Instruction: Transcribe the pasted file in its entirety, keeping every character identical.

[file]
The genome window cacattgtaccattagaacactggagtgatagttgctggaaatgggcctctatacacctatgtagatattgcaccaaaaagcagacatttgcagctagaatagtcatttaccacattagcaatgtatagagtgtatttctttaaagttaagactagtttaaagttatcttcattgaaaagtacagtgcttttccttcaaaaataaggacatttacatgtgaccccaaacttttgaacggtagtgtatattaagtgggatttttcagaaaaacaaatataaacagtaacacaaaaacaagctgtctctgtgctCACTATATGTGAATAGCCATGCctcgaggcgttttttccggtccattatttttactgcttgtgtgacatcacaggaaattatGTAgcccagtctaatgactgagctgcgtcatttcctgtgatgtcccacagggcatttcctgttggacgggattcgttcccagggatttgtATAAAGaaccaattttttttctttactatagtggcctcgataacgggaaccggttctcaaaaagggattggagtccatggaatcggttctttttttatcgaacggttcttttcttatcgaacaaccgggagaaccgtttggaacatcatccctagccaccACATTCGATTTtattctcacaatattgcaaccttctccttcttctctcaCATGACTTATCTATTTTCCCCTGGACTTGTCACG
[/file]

The genome window cacattgtaccattagaacactggagtgatagttgctggaaatgggcctctatacacctatgtagatattgcaccaaaaagcagacatttgcagctagaatagtcatttaccacattagcaatgtatagagtgtatttctttaaagttaagactagtttaaagttatcttcattgaaaagtacagtgcttttccttcaaaaataaggacatttacatgtgaccccaaacttttgaacggtagtgtatattaagtgggatttttcagaaaaacaaatataaacagtaacacaaaaacaagctgtctctgtgctCACTATATGTGAATAGCCATGCctcgaggcgttttttccggtccattatttttactgcttgtgtgacatcacaggaaattatGTAgcccagtctaatgactgagctgcgtcatttcctgtgatgtcccacagggcatttcctgttggacgggattcgttcccagggatttgtATAAAGaaccaattttttttctttactatagtggcctcgataacgggaaccggttctcaaaaagggattggagtccatggaatcggttctttttttatcgaacggttcttttcttatcgaacaaccgggagaaccgtttggaacatcatccctagccaccACATTCGATTTtattctcacaatattgcaaccttctccttcttctctcaCATGACTTATCTATTTTCCCCTGGACTTGTCACG